If you are playing with the cards, you can line them up around the dome because they are tapered and then spin the blue plastic rim with the yellow lines. There is one red line and whatever card it stops on is the card you will play for.

I have to apologize at this point because there is also a timer on the top of the game but mine is broken and I don't have details about it. I see the number 1 at one end and the number 30 at the other, with 30 tick marks in between. I imagine you can set it anywhere in between, but that is just a guess. There is also a small light bulb in the roof of the lid that you can use to help illuminate the pieces but I never have. BTW - you can still buy expansion packs for tis game but I think they are a little pricey.

Try this:
  • Allow the individual to examine each item before putting it into the dome. Look at them, feel them one by one, talk about the characteristics and the overall feeling of each and how the different parts of the item feels and how it helps you identify the item.
  • Ask the individual to think about what they are feeling, not just passively finger the item. Verbalize it.
  • Start with fewer items in the dome. Sometimes I have started with two items. Add the items back in gradually for the just-right challenge.
  • Sort the items with sight and lay each one on its matching picture.
  • Search by category without a picture. For instance, put your hand in and find an animal or a piece of sports equipment.
  • Pile the items on the table so that parts of some of them are hidden or so that some are upside down or backwards, etc. Can the individual find and sort them onto the matching pictures on the cards. If the individual has difficulty, separate and/or reduce the number of items to where he is successful and then start adding in a few at a time for a greater challenge.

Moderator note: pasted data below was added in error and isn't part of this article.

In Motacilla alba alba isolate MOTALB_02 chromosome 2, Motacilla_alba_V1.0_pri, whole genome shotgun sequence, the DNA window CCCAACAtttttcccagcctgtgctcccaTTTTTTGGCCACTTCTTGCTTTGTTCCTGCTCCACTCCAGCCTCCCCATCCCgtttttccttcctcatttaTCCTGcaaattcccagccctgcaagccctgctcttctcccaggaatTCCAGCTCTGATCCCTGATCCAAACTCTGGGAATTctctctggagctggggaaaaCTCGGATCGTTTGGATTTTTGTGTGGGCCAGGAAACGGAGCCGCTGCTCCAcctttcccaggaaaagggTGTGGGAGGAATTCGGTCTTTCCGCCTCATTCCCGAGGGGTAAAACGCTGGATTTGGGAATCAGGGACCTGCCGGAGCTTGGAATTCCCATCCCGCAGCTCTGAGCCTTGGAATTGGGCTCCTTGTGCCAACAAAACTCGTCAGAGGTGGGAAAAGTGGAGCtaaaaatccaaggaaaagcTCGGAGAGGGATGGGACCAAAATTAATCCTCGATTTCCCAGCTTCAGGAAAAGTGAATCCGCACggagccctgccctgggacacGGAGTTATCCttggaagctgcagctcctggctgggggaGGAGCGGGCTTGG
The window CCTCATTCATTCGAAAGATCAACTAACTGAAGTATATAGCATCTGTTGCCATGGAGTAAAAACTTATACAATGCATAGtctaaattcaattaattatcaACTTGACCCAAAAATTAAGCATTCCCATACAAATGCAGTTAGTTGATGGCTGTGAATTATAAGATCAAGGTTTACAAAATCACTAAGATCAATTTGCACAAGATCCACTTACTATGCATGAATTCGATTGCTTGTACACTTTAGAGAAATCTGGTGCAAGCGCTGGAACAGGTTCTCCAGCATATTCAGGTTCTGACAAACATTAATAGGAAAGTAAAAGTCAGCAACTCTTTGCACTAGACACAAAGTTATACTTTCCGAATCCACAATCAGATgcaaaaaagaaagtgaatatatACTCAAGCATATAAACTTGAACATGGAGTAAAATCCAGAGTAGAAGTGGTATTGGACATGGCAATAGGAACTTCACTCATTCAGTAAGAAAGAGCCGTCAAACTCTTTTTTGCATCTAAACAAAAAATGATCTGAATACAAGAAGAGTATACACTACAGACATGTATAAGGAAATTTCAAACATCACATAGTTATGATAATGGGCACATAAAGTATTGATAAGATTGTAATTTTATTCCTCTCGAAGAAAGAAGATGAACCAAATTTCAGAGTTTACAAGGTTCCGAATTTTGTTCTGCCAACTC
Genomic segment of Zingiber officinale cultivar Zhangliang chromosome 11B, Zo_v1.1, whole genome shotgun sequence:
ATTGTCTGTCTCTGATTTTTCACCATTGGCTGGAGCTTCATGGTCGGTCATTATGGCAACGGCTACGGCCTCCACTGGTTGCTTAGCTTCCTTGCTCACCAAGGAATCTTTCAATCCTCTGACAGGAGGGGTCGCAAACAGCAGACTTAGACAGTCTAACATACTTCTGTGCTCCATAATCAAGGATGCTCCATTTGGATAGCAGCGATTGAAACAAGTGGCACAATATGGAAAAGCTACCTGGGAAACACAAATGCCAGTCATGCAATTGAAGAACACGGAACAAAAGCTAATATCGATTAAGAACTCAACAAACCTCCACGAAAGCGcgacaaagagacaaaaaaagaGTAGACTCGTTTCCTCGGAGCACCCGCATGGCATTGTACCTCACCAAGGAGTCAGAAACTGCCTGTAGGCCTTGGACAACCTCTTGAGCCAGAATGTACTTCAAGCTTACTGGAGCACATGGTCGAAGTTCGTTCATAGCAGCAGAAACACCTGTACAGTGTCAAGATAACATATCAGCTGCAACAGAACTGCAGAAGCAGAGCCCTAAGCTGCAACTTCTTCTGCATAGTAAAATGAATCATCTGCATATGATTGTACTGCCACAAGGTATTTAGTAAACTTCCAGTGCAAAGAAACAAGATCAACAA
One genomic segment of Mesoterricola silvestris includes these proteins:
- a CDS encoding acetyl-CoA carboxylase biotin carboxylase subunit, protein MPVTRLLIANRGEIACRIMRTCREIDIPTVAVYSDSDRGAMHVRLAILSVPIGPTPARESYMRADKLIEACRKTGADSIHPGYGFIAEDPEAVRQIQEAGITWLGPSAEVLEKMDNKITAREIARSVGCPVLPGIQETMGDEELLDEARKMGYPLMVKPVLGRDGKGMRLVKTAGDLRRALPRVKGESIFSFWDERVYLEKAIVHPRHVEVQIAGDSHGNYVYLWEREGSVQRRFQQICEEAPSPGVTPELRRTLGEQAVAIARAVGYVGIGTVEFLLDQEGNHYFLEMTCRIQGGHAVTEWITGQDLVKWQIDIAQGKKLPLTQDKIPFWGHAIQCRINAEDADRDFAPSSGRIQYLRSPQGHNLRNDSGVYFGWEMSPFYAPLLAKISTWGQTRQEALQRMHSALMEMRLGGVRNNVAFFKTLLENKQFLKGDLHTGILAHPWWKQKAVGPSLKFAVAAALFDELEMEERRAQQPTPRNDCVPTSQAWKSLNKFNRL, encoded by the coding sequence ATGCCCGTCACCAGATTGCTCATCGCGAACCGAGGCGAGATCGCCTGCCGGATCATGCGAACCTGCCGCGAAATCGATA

• Place the pieces on the table if you are not working without sight. The lid does not stay open and otherwise you will have to hold it open.
  • Watch the player through the window as he moves his hand around. Give him instructions for finding the piece such as move to the left, feel along the right edge, or it's in the middle. Can he follow your directions?
  • Ask the individual to place his hand in the dome to search and watch his hand through the window. Can he use his sight in this position to help him?
  • Show the individual a card. Ask him to place his hand in the dome and using the window pick up the pieces, squirreling them in his palm and not pulling his hand out until he is holding all the pieces from the card.
  • Using one card at a time, place the pieces, one at a time, in the players palm and ask him to bring it to his fingertips and orient it in the same direction as the picture on the card before putting it down. Place the pieces upside-down, backwards, etc. so the individual will have a chance to practice in-hand manipulation.
If you are interested in purchasing this item or just want more information, you might try ebay.